How to Make (and stick to) A Charitable Giving Plan

Photo by Kat Yukawa on Unsplash

According to research, generosity actually makes us happier. Giving provides a sense of satisfaction and interconnectedness. The next time you’re scrolling through Facebook, take note of how many birthday fundraisers you’re invited to contribute to. Millennials may get stereotyped as a selfish generation, but the statistics don’t support this generalization. According to Nonproft Source, in 2017 84% of Millennials donated to charity compared with 72% of Baby Boomers. 

 

We know we are a generous generation, but the ways that we give to charity, how those charities use our dollars, and the entire cultural conversation around charity is evolving. You probably don’t give in the same ways your parents did, nor do you need to. Giving is easier than ever, but we’re also constantly bombarded with causes, and support is only a click away. That can all add up fast, so it’s important to stay mindful about your spending, even when it’s for a good cause. 

 

At Stash Wealth, we get a lot of questions from HENRYs™ [High Earners, Not Rich Yet] about how best to give. So we’ve decided to break it down in three questions:

 

  1. Which causes do you care about most?
  2. How much can you afford to give?
  3. When should you give?

 

Once you answer these three questions, you’ll be all set to give generously to the causes you believe in, without going beyond your means. 

 

1. Which Causes Do You Care About Most?

An important first step to creating a charitable giving plan is picking the causes you want to support. There are many nonprofits that could use your donations, so how do you decide?

And remember, charitable giving isn’t only about your dollars, it can also be about your time.

We suggest determining your top three causes. This doesn’t mean you only can give to three charities, it just means getting clear on what you want your money to support. Which is most important to you: the environment, clean water, arts education, eradicating homelessness, animals, children in need? The list can go on and on, which is why it’s important to pick three. 

 

Next, research organizations that support these causes. No one wants to get scammed, especially when you’re donating your money. Thankfully, researching charitable organizations has never been easier. Tools like Charity Navigator, Charity Watch, and Guidestar can help you determine if an organization you would like to support is legitimate and how much of your donation actually goes toward supporting the cause. We also love this HuffPo article on How To Tell If A Charity Is Legit

 

Bonus: Think local. Beyond taking to the internet to support causes, walk down main street in your hometown and pay attention to what organizations are doing work in your community. Consider how far your donation would go and the feeling of connection you might have to the organization you’re giving your hard-earned money to. 

 

And remember, charitable giving isn’t only about your dollars, it can also be about your time. Local organizations often offer volunteer opportunities. 

 

2. How Much Can You Afford To Give?

If you’re following our number one piece of financial advice and have adopted the Reverse Budget™, this step should actually be a piece of cake. For those of you new to the concept, here’s a quick breakdown:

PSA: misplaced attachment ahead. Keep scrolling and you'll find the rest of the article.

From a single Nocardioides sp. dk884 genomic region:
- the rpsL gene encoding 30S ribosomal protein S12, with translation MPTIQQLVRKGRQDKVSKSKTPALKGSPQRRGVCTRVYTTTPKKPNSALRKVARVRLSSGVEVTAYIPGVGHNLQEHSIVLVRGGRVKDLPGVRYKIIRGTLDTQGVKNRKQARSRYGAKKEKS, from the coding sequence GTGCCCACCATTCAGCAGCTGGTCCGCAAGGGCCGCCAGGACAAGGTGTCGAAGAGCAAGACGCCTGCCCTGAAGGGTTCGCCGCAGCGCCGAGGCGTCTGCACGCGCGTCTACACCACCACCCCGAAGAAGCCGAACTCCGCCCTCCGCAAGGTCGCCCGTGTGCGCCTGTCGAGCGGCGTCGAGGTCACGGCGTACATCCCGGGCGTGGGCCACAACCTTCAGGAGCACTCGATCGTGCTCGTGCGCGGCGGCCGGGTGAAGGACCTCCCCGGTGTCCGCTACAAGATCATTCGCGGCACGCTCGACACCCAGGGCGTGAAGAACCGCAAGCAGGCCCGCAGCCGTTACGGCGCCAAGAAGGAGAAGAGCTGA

Break down what you’re saving for into categories, create a savings account for each of those categories (we love online high yield savings accounts like Marcus and Ally), and automate your savings into these accounts. After your savings leaves your checking account, you spend the rest on your bills & blow the rest on your lifestyle! 

 

When you’re creating a charitable giving plan, all you need to do is factor in how much you can give based on how much you have left over. Or you can also see if you can cut down any of your other categories to make room for more charitable giving.

 

The key is to make this as easy on yourself as possible. That’s where a designated bank account and automation come in. If you know you can give $50/month to charity, automate that amount into its own savings account and nickname it “Charitable Giving,” so you aren’t tempted to dip into it for other expenses. 

There is also a growing body of research that shows that giving generously actually makes us more prosperous and wealthy.

You may be wondering about automating your giving to the charities themselves. Many nonprofit organizations make this possible through Paypal or their own systems. This brings us to our final question.

 

3. When Should You Give?

The short answer is: when you want to. Now for some more nuance.

 

Giving on a regular basis, e.g. monthly or quarterly, can be fantastic. Plus, if you’re doing this, the automation into a separate account isn’t necessary. Nonprofits appreciate the regular income and know they can count on your donations. However, at the end of the year, a charitable organization is going to be just as happy to receive a $120 check as they are to receive $10/month. The important thing is that you make your charitable giving plan and stick to that plan. The plan part is important. 

 

One final piece of advice: be flexible.

 

How and when you donate is personal. Your priorities are bound to shift over time. Your charitable giving can and should shift to match. Don’t beat yourself up if you can’t give as much or as often as you did last year, and don’t forget to celebrate when you can give more than you expected. 

 

There is also a growing body of research that shows that giving generously actually makes us more prosperous and wealthy. So if you’re hoping to accelerate your HENRY status from “Not Rich Yet” to “Almost Rich,” you might consider adding a charitable giving plan to your financial priorities.